Object Description

This is a wonderful antique French ormolu and malachite portrait plaque of Francis Drake, C.1840 in date.

The fine quality ormolu profile portrait in high relief is mounted on a malachite ground with a beaded oval-shaped border within a pierced and chased scrolling acanthus hinged frame.

There is no mistaking the unique quality and design, which is sure to make this set a treasured piece by any discerning collector.

Condition:
In excellent condition having been beautifully cleaned in our workshops, please see photos for confirmation.

Dimensions in cm:
Height 28 x Width 19 x Depth 10

Dimensions in inches:
Height 11.0 x Width 7.5 x Depth 3.9

Drake was an Elizabethan sailor and navigator, and the first Englishman to circumnavigate the globe.

Francis Drake was born in Tavistock, Devon in around 1540 and went to sea at an early age. In 1567, Drake made one of the first English slaving voyages as part of a fleet led by his cousin John Hawkins, bringing African slaves to work in the ‘New World’. All but two ships of the expedition were lost when attacked by a Spanish squadron. The Spanish became a lifelong enemy for Drake and they in turn considered him a pirate.

In 1570 and 1571, Drake made two profitable trading voyages to the West Indies. In 1572, he commanded two vessels in a marauding expedition against Spanish ports in the Caribbean. He saw the Pacific Ocean and captured the port of Nombre de Dios on the Isthmus of Panama. He returned to England with a cargo of Spanish treasure and a reputation as a brilliant privateer. In 1577, Drake was secretly commissioned by Elizabeth I to set off on an expedition against the Spanish colonies on the American Pacific coast. He sailed with five ships, but by the time he reached the Pacific Ocean in October 1578 only one was left, Drake’s flagship the Pelican, renamed the Golden Hind. To reach the Pacific, Drake became the first Englishman to navigate the Straits of Magellan.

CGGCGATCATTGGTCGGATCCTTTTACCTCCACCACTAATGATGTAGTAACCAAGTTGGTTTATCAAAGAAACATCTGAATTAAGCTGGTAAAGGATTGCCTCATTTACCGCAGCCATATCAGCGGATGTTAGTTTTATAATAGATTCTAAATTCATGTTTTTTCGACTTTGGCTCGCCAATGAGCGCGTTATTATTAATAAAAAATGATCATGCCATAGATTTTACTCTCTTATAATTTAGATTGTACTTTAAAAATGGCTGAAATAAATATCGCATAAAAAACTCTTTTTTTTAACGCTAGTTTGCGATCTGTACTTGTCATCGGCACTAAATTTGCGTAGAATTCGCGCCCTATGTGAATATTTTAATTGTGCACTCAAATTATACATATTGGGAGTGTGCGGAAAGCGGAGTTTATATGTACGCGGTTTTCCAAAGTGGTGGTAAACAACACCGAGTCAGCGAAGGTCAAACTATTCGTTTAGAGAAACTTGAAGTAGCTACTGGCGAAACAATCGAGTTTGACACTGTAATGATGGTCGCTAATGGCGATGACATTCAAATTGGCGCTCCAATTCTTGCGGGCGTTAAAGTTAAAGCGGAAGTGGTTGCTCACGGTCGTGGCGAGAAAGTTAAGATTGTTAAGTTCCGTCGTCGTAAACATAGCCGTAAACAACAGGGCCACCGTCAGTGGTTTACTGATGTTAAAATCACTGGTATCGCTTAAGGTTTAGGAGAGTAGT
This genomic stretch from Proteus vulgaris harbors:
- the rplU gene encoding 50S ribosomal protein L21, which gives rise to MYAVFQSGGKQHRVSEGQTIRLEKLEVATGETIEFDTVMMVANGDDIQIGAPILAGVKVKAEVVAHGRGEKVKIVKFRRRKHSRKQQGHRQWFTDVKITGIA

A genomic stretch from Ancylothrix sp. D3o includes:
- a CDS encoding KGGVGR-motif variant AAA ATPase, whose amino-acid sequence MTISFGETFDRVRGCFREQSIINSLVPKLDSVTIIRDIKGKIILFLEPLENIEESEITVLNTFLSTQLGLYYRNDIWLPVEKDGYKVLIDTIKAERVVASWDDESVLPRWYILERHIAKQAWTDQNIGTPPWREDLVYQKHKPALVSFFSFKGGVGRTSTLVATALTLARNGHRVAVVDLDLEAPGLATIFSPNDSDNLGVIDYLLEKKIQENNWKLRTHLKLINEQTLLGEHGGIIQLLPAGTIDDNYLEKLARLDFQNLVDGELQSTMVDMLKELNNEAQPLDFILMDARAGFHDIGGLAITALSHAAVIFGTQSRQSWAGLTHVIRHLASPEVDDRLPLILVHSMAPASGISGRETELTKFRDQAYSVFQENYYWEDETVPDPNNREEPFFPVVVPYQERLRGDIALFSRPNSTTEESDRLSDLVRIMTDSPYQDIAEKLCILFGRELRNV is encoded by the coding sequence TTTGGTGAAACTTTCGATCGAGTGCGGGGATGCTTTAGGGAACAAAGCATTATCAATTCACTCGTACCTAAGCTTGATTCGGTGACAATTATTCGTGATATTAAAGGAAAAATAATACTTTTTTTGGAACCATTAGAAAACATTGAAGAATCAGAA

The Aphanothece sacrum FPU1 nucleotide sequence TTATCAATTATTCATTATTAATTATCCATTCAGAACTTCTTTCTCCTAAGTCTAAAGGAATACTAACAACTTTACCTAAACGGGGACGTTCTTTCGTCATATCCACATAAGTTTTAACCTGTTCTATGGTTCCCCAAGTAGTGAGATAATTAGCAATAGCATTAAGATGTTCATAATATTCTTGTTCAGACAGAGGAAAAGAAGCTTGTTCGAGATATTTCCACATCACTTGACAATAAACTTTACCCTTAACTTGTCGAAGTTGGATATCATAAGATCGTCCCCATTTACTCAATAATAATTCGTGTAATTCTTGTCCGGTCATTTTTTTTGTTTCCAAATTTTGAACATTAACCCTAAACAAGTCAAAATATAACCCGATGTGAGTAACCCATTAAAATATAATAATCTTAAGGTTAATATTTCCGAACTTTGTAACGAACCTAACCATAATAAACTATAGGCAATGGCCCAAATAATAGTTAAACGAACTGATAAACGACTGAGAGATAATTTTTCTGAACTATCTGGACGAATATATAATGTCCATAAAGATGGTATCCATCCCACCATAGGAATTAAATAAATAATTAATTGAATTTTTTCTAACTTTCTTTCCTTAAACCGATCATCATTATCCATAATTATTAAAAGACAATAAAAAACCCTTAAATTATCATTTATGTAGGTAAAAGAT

He travelled up the west coast of South America, plundering Spanish ports. He continued north, hoping to find a route across to the Atlantic, and sailed further up the west coast of America than any European. Unable to find a passage, he turned south and then in July 1579, west across the Pacific. His travels took him to the Moluccas, Celebes, Java and then round the Cape of Good Hope. He arrived back in England in September 1580 with a rich cargo of spices and Spanish treasure and the distinction of being the first Englishman to circumnavigate the globe. Seven months later, Elizabeth knighted him aboard the Golden Hind, to the annoyance of the king of Spain.

In 1585, Drake sailed to the West Indies and the coast of Florida where he sacked and plundered Spanish cities. On his return voyage, he picked up the unsuccessful colonists of Roanoke Island off the coast of the Carolinas, which was the first English colony in the New World. In 1587, war with Spain was imminent and Drake entered the port of Cadiz and destroyed 30 of the ships the Spanish were assembling against the British. In 1588, he was a vice admiral in the fleet that defeated the Armada. Drake’s last expedition, with John Hawkins, was to the West Indies. The Spanish were prepared for him this time, and the venture was a disaster. Drake died on 28 January 1596 of dysentery off the coast of Portobelo, Panama. Hawkins died at the same time, and their bodies were buried at sea.

Our reference: 09138

Object Classification

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